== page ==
My Classmate Camelia; From Tehran to Manhattan, Our Magical Encounter
Earlier this month, on a business trip to NYC, I met Camelia Entekhabi-Fard for the first time, or so I thought. We had been introduced by a mutual friend, who met Camelia in Kabul, Afghanistan years ago, and stayed connected on Facebook, following each other’s unusual lives quietly without ever having met personally. Or so we thought.
Within minutes of our first in-person time together, we learned we were in the same school together in Iran, from ages 7 to 13. How was it then, and for what mysterious purpose, that over three decades later we should look into each other’s eyes? Only time will tell, and in the meantime, I am honored to tell part of Camelia’s story, which she has already shared, in part, in her important first memoir, “Camelia: Save Yourself by Telling the Truth.”
A journalist, activist, poet, painter and provocateur, Camelia was born in Tehran and grew up during the Iranian Revolution. She was six years old when the Shah was overthrown by revolutionary supporters of the Ayatollah Khomeini, and by age sixteen, was a nationally celebrated poet. She began her career in 1992, and liked adventure and enjoyed writing about forbidden topics which did not always suit the conservative newspapers at the time.
As part of her writings for the daily Zan, she conducted research on women earning money in the Iranian city of Qom by engaging in temporary marriage with pilgrims and religious scholars, calling this a thinly veiled form of prostitution, and as a result of this and other actions in 1999 was locked in Towhid Prison for 11 weeks in solitary confinement, charged with breaching national security and challenging the authority of the Islamic regime.
I cannot encourage you enough to read her memoir on this time, which is one of the most beautiful “Love Letters” to Tehran and Iran and the Persian culture and way of life before the fall of Shah, as well as an intoxicating and heart pounding, nearly cinematic account of those intense times with her interrogator, and her eventual escape from Iran to a life she now lives in Kabul, Dubai and New York, when she is not otherwise traveling and continuing to share her unique perspectives, writing for the Al Jazeera, Asharq Al-Aswt, Associated Press, Huffington Post, Mother Jones, New York Times, Reuters, Village Voice and many others. She is an expert on Iran and Afghanistan affairs, and a frequent contributor and guest on broadcast media, including CNN, MSNBC, Sky Arabia and Al-Arabiya TV.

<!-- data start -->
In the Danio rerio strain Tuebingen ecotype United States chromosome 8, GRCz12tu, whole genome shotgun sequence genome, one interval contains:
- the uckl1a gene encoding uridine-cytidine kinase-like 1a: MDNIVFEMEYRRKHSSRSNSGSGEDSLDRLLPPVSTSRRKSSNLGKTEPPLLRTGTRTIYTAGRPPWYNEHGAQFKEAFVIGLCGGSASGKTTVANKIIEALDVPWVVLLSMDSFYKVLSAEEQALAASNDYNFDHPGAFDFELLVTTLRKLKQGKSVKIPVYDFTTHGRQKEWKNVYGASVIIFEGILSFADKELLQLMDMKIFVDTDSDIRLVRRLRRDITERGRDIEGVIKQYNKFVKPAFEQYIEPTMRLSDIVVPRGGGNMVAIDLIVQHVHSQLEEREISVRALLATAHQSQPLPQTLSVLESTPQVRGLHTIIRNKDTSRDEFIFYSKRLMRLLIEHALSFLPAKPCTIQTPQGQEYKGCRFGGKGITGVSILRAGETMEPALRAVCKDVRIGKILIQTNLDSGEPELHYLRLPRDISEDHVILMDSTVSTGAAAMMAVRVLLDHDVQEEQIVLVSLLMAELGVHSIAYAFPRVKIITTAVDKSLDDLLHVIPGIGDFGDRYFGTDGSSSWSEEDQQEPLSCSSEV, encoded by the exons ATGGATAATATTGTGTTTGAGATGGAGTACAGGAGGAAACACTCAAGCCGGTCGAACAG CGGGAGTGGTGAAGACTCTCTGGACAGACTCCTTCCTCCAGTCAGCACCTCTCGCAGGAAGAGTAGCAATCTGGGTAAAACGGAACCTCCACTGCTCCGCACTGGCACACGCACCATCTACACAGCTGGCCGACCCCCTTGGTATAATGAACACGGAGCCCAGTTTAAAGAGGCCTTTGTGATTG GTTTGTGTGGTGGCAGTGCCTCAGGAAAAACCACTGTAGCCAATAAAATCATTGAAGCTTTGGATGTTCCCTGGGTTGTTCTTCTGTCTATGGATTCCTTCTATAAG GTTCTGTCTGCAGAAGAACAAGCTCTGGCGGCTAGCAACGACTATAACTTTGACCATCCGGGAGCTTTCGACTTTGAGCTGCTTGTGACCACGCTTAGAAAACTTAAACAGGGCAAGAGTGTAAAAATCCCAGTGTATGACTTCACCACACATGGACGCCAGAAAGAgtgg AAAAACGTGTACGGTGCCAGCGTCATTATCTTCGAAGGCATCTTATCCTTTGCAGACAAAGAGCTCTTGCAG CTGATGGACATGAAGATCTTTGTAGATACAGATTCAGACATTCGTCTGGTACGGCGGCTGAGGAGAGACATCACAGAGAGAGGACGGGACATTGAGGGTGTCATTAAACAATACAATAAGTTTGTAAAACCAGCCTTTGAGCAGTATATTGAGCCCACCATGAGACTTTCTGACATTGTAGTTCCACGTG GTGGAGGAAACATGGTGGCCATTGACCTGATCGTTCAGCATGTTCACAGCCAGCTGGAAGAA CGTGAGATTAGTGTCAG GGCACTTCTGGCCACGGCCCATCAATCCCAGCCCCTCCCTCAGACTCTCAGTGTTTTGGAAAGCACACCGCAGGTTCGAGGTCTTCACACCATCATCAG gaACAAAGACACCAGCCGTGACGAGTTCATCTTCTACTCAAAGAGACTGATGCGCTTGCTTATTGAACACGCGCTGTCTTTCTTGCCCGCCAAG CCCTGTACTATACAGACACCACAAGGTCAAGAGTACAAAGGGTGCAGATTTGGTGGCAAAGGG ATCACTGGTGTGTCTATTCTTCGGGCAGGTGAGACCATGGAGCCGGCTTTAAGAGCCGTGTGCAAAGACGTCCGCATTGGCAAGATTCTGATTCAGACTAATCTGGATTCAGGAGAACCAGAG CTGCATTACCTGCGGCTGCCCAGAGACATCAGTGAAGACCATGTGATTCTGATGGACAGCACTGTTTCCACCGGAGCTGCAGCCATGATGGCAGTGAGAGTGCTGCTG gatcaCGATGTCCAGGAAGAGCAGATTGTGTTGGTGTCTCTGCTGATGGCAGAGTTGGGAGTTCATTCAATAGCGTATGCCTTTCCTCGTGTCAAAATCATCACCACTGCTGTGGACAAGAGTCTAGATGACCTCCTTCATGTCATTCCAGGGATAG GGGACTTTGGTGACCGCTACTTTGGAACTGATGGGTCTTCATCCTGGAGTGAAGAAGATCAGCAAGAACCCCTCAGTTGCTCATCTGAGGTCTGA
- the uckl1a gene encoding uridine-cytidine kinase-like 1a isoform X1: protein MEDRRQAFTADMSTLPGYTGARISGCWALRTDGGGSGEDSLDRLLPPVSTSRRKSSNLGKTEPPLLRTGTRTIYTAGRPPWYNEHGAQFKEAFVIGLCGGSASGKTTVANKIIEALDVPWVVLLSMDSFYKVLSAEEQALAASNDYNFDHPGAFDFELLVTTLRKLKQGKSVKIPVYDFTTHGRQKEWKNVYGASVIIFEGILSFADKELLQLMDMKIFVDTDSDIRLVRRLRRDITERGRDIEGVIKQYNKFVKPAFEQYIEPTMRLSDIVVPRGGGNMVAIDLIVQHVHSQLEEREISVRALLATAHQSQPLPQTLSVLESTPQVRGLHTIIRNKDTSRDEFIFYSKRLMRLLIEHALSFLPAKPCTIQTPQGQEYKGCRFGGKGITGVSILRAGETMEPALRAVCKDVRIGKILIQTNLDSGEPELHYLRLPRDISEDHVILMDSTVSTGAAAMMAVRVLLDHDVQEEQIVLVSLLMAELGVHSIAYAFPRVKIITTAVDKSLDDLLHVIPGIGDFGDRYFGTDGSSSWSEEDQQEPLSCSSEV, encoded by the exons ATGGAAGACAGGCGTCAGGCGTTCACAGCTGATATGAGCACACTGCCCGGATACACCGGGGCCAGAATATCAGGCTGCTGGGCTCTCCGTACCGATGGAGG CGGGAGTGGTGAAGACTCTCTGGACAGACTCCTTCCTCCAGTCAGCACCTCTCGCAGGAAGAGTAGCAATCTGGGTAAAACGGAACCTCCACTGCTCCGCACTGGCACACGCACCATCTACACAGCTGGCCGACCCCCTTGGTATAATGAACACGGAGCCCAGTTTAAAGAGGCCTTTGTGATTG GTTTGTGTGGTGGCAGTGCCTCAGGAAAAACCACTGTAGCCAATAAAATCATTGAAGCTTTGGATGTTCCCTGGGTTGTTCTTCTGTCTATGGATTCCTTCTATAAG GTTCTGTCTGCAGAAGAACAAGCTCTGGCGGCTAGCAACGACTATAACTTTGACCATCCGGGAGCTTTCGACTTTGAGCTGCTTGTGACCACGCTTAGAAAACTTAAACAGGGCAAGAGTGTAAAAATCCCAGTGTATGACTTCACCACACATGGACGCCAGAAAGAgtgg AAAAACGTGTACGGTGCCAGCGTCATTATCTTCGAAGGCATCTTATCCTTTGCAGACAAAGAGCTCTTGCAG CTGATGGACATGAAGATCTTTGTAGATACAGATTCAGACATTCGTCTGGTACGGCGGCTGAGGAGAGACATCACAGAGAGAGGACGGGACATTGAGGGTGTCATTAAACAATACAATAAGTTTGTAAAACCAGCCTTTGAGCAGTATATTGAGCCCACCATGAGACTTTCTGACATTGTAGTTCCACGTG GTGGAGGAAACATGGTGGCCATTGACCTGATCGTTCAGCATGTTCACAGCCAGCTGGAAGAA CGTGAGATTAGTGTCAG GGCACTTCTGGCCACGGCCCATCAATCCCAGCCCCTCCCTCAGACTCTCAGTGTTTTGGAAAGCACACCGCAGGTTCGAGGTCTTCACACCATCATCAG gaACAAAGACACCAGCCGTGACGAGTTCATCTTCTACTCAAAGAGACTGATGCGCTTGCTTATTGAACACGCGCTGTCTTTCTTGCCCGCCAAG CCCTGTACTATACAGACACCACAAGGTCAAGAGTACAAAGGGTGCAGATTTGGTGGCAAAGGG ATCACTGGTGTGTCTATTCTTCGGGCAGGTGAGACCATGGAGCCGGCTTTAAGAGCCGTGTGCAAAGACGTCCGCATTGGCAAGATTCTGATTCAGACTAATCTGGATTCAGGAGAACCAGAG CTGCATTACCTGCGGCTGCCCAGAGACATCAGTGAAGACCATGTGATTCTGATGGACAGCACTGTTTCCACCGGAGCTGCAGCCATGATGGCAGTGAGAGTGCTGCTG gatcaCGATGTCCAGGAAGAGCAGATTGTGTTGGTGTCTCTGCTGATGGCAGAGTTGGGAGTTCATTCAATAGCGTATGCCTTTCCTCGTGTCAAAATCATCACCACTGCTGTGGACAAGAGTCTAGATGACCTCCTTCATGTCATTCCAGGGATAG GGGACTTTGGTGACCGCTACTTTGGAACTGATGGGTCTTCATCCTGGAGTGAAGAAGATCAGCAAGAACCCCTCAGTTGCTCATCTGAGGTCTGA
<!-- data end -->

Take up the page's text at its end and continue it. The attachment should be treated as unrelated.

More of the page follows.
Her first book was published first in English and has been translated to Arabic, Italian, Turkish and Portuguese. She is currently working on her next book which is a collection of her and contemporary Iranian writers short stories and poetry due out next Spring.
In this feature on Oprah.com (Camelia Entekhabi-Fard’s Aha! Moment), Camelia talks about “Choosing Exile,” and her realization, which came while she was sitting in solitary confinement, that her life would always be lived as a journalist, seeking and writing about the truth:
“I knew that it was journalism that made my heart beat and that I would never give it up.”
This brief profile, part of my ongoing series about people who inspire me, will not be my last post on Camelia and her work. In fact, it is just the beginning, or should I say the continuation of a friendship and collective mission that began when we were just girls in the same school in Tehran.
We have each traveled to many of the same countries, met virtually years ago, admired each other’s commitment and work, which holds up what is so ancient and beautiful about our shared heritage.
But now we have met – school mates reunited, sisters and storytellers now blessed to be continuing this mysterious life’s journey together.